4. Altitude structure of backscatter/extinction, scattering ratio, and depolarization from lidar and comparison with SAGE measurements

Figure 1 shows the altitude profiles of mean particulate backscatter coefficient (βp), effective backscatter ratio (R) and volume depolarization ratio (δ) for a few nights at Gadanki obtained from Lidar data during the year 1999 as typical samples. In general, βp and R show a general decrease with increase in altitude (eg. 05 and 12 April 1999) in the troposphere and stratosphere. But on a few nights a significant enhancement is observable over a small region between 9 and 17 km. This sharp increase in βp is due to strong scattering from ice particles of thin STC layers, formed at these altitudes either by in situ condensation of water vapour or originated from the outflow of convective anvils [43-45]. On a few occasions this layer of enhanced βp extends down, up to 5–6 km, depicting typical case of dense cirrus (9 June 1999), occurring predominantly during the monsoon period. Note that, these STCs are so transparent that the lidar beam could penetrate the cloud and provide measurable signal even from higher altitudes. The opacity of STCs are quantified using the cloud optical depth (τc) which is the height integrated particulate extinction coefficient (αp), obtained by multiplying βp with the Sp, from the cloud base (hcb) up to the cloud top (hct). In case if the cirrus is too dense (with τc exceeding 1.5) the lidar beam will not be able to penetrate the cirrus layer impeding useful lidar observations. In association with the enhancement in βp and R, a significant increase in δ also can be observed at these altitudes. This suggests that the scattering particles within the STCs are relatively large and significantly non-spherical in nature. Depending on τc, STCs are further classified [46] in three classes viz., sub-visual cirrus (SVC) with τc<0.03, thin cirrus (TC) with 0.03 < τc <0.3 and dense cirrus (DC) with τc >0.3. General features of STCs from this tropical station [37] showed that while the occurrence of SVC is larger during winter, TC and DC occur more frequently during the monsoon period. The upper and lower boundaries of STCs are identified from altitude profiles of R and δ using a threshold condition [37,42] for R to exceed 2 in either of the two lidar channels (⊥ or ‖ channels) along with the value of δ exceeding 0.04 in the altitude region where the STCs are usually observed ( 8 to 20 km).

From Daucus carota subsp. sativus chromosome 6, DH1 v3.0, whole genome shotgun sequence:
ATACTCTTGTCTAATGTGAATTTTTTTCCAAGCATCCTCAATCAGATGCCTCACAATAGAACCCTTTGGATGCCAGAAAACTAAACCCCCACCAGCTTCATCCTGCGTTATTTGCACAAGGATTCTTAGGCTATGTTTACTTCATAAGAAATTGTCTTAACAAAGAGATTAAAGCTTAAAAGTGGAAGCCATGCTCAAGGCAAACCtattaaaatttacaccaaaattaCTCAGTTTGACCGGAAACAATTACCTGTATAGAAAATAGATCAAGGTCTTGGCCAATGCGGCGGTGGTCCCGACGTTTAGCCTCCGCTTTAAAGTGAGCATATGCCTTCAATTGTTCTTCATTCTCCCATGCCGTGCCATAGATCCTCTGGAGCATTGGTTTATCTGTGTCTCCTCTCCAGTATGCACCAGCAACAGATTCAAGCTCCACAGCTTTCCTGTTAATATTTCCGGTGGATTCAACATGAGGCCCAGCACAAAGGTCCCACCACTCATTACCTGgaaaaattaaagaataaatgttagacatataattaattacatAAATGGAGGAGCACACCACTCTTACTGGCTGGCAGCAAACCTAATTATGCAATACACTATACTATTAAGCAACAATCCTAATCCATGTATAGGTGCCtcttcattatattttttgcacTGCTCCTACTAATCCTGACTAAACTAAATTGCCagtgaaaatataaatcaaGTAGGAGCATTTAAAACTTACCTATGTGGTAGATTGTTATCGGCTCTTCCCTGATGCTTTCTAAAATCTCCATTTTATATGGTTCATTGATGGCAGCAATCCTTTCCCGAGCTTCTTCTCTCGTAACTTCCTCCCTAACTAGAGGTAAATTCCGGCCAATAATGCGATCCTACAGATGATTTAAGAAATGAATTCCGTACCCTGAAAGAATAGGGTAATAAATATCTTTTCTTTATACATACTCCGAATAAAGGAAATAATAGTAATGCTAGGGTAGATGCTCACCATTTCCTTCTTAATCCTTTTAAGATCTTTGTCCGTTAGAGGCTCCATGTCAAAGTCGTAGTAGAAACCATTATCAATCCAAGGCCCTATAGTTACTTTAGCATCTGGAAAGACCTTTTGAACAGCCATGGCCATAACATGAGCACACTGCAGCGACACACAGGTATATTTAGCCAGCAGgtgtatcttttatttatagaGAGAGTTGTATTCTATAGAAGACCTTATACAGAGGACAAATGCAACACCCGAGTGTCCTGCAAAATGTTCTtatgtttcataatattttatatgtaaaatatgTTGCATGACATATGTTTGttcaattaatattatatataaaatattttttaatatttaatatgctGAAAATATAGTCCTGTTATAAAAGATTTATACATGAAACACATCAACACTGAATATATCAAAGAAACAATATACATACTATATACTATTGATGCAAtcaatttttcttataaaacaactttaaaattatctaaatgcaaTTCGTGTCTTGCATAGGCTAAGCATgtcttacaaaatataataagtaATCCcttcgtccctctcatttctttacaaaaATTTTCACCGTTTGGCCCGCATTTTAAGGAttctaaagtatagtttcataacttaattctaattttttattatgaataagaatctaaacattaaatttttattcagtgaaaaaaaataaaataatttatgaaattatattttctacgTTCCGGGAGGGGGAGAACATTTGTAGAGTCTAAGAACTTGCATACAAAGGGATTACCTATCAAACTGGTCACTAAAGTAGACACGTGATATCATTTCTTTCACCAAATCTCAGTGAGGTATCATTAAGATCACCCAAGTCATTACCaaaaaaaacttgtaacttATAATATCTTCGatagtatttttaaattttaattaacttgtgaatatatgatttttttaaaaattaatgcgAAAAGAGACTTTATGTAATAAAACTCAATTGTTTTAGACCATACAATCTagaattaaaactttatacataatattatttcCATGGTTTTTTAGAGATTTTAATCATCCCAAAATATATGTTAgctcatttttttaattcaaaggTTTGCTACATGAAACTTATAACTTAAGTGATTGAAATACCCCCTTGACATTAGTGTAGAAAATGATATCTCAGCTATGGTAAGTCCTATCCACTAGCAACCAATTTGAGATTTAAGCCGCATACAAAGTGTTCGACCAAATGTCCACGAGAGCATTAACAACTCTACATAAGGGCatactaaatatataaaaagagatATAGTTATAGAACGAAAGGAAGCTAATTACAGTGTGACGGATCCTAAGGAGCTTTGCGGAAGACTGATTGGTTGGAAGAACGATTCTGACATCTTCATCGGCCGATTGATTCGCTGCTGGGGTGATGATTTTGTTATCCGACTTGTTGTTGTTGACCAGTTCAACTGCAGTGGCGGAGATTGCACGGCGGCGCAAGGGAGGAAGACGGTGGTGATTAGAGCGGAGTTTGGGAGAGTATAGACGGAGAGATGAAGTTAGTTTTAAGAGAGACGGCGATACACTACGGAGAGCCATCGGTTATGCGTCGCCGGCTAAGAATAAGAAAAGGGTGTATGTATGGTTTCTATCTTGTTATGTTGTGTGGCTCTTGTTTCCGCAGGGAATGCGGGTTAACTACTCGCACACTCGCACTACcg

Figure 1.

Altitude profiles of mean particulate backscatter coefficient (βp), effective backscatter ratio (R) and volume depolarization ratio (δ) for few nights during the year 1999